Halo, the live-action series based on the iconic video game franchise from Paramount+, hit its stride in the last two episodes by focusing on Master Chief’s (Pablo Schreiber) story and unpacking the questions it’s set up so far. But in order to do that the series stopped focusing on three storylines at once and instead focused on one. In a similar fashion, Halo Episode 7 has shifted gears again only this time it’s expanded Kwan’s (Yerin Ha) story.
Dedicated to Kwan and Madigral, Halo Episode 7, “Inheritance,” takes her journey to uncover her family’s “true purpose” to a deeper level. Abducted in the deserts of Madrigal, Kwan is pushed to see beyond her expectations and consolidate her past with Madrigal’s future. At the same time, Soren (Bokeem Woodbine) obsesses over unfinished business.
To be completely honest, my feelings on Halo Episode 7 are complicated. On the one hand, it is a good episode. It’s well-shot and paced with stakes that feel real. Additionally, the last act of the episode is packed with action that continues to showcase how well the series handles large-scale battles. In fact, it captures all the great elements that the series has built up so far but do so with Kwan at the center. Storywise, the episode digs into Kwan’s father’s legacy and the purpose behind his goals. Additionally, it expands Madrigal out beyond the city we’ve seen, giving it a grander sense of scale.
But Halo Episode 7 isn’t just great for Kwan, it also puts Soren more in focus as well as the antagonist on Madrigal, Vinsher Grath. With some of the most outright evil in the series thus far, Burn Gorman goes towards a chaotic evil that works so extremely well. He’s a force for bad but his intimidation makes him compelling and his performance is one of the best in the series.
That said, Halo Episode 7 feels out of place. In a way, the episode, like the last two before it, proves how much the series can succeed when there is a clear focus. Unfortunately, this leaves the series split in to. Despite showing Master Chief in some sequences and adding a larger commentary about the UNSC, the episode feels extremely detached from the larger narrative. This is especially clear because the series didn’t just inch closer to discovering the Halo but leaped towards it.
Halo Episode 7 is a damn fine episode, but it shows what the series could have been if it had chosen to tell a story that wasn’t about Master Chief. As Kwan Ha, Yerin Ha finally evolves past a child wanting everything her way and into a dynamic character with grit and fight as well as vulnerability. She comes into her own in this episode and when judged by itself, “Inheritance” works. But within the larger narrative, we’re left waiting for the build-up in the series’ main storyline to pay off. Outside of wanting to make it back to John’s story, the episode’s costuming ends up falling short. From the wigs to Soren’s prosthetic, it’s hard to understand the budget of the series. In one moment, like the battles, it feels grand, but in smaller moments it feels like a b-movie.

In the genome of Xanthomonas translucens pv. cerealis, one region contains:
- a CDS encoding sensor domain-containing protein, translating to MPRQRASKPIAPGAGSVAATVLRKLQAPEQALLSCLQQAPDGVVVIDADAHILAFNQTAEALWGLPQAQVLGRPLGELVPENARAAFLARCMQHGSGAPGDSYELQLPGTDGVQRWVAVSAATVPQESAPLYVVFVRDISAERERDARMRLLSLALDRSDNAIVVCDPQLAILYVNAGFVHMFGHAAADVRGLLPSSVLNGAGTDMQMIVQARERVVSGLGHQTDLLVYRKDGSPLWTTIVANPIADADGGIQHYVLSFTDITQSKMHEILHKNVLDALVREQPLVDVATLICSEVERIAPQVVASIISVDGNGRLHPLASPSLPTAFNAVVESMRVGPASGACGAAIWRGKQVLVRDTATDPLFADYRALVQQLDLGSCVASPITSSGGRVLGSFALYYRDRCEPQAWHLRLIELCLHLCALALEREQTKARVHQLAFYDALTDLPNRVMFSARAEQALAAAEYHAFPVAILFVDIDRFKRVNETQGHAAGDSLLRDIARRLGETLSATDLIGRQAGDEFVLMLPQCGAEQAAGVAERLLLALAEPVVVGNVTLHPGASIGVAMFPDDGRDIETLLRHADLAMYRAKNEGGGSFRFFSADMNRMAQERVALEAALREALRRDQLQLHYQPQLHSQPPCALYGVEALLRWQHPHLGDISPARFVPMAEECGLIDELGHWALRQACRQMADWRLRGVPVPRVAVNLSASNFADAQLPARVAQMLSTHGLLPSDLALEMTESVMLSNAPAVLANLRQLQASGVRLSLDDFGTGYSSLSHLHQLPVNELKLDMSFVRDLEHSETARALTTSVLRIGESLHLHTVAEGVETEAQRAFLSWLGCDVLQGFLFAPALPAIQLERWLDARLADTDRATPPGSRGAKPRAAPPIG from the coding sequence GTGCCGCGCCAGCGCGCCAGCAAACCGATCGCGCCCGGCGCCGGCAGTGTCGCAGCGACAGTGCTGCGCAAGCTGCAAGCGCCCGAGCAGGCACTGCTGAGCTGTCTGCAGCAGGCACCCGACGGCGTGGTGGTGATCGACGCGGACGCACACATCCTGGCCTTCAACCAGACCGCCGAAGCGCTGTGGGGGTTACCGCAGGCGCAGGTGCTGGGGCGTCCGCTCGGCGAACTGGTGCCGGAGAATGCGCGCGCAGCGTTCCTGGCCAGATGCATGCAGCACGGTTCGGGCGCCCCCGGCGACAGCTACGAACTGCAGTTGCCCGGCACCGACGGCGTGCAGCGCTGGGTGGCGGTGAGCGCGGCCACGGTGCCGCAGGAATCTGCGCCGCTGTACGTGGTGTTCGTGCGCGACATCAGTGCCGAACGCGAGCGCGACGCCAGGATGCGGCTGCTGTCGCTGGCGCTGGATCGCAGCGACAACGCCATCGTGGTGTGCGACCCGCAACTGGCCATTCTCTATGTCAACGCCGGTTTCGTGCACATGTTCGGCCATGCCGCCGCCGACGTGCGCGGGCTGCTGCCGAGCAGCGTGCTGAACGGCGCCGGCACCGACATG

We know that Halo is going to last beyond one season. With that, I hope that they begin to balance Kwan and John in a way that doesn’t consistently leave me waiting for the main story. Halo Episode 7 is good, but it’s out of place. I want to get back to John, even if Kwan has finally become a standout.
Halo Episode 7 — "Inheritance"
- Rating - 8/108/10
We know that Halo is going to last beyond one season. With that, I hope that they begin to balance Kwan and John in a way that doesn’t consistntly leave me waiting for the main story. Halo Episode 7 is good, but it’s out of place. I want to get back to John, even if Kwan has finally become a standout.
Kate is co-founder, EIC, and CCO of BWT. She’s also a Certified Rotten Tomatoes Critic, host, and creator of our flagship podcast, But Why Tho? and Did You Have To?. She also manages all PR relationships for comics, manga, film, TV, and anime. She has an MA in Cultural Anthropology and Religious Studies focusing on how pop culture impacts society.